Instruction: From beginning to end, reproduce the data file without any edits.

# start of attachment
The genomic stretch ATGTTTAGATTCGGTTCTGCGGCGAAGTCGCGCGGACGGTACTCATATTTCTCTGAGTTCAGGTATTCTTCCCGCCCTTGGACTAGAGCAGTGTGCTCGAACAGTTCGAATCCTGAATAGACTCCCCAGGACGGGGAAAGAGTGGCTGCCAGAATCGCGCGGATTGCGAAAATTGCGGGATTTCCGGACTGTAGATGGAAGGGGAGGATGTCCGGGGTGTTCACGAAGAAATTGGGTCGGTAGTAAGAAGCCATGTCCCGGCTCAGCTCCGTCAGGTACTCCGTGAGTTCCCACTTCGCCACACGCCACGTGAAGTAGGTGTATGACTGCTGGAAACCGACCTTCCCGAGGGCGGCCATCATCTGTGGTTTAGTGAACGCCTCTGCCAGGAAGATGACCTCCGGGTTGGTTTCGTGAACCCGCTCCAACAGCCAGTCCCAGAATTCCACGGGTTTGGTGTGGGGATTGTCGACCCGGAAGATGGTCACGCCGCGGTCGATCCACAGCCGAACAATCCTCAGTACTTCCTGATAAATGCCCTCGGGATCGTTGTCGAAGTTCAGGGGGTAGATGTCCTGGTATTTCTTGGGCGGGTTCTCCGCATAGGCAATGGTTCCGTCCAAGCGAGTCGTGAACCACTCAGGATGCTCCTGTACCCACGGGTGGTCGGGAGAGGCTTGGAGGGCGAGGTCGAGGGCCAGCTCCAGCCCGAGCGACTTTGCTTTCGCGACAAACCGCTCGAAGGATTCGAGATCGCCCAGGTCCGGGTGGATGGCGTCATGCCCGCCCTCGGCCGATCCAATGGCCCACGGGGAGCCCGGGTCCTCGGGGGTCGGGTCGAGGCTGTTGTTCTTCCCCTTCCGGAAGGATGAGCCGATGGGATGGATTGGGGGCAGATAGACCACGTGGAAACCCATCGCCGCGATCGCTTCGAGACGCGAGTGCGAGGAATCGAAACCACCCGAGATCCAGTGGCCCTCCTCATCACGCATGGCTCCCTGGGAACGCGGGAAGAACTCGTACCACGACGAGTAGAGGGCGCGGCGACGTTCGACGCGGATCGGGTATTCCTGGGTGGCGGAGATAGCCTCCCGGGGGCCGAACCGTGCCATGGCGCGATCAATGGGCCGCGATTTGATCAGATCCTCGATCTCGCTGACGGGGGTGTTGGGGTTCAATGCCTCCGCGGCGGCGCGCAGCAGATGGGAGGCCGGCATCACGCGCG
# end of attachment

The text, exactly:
The genomic stretch ATGTTTAGATTCGGTTCTGCGGCGAAGTCGCGCGGACGGTACTCATATTTCTCTGAGTTCAGGTATTCTTCCCGCCCTTGGACTAGAGCAGTGTGCTCGAACAGTTCGAATCCTGAATAGACTCCCCAGGACGGGGAAAGAGTGGCTGCCAGAATCGCGCGGATTGCGAAAATTGCGGGATTTCCGGACTGTAGATGGAAGGGGAGGATGTCCGGGGTGTTCACGAAGAAATTGGGTCGGTAGTAAGAAGCCATGTCCCGGCTCAGCTCCGTCAGGTACTCCGTGAGTTCCCACTTCGCCACACGCCACGTGAAGTAGGTGTATGACTGCTGGAAACCGACCTTCCCGAGGGCGGCCATCATCTGTGGTTTAGTGAACGCCTCTGCCAGGAAGATGACCTCCGGGTTGGTTTCGTGAACCCGCTCCAACAGCCAGTCCCAGAATTCCACGGGTTTGGTGTGGGGATTGTCGACCCGGAAGATGGTCACGCCGCGGTCGATCCACAGCCGAACAATCCTCAGTACTTCCTGATAAATGCCCTCGGGATCGTTGTCGAAGTTCAGGGGGTAGATGTCCTGGTATTTCTTGGGCGGGTTCTCCGCATAGGCAATGGTTCCGTCCAAGCGAGTCGTGAACCACTCAGGATGCTCCTGTACCCACGGGTGGTCGGGAGAGGCTTGGAGGGCGAGGTCGAGGGCCAGCTCCAGCCCGAGCGACTTTGCTTTCGCGACAAACCGCTCGAAGGATTCGAGATCGCCCAGGTCCGGGTGGATGGCGTCATGCCCGCCCTCGGCCGATCCAATGGCCCACGGGGAGCCCGGGTCCTCGGGGGTCGGGTCGAGGCTGTTGTTCTTCCCCTTCCGGAAGGATGAGCCGATGGGATGGATTGGGGGCAGATAGACCACGTGGAAACCCATCGCCGCGATCGCTTCGAGACGCGAGTGCGAGGAATCGAAACCACCCGAGATCCAGTGGCCCTCCTCATCACGCATGGCTCCCTGGGAACGCGGGAAGAACTCGTACCACGACGAGTAGAGGGCGCGGCGACGTTCGACGCGGATCGGGTATTCCTGGGTGGCGGAGATAGCCTCCCGGGGGCCGAACCGTGCCATGGCGCGATCAATGGGCCGCGATTTGATCAGATCCTCGATCTCGCTGACGGGGGTGTTGGGGTTCAATGCCTCCGCGGCGGCGCGCAGCAGATGGGAGGCCGGCATCACGCGCG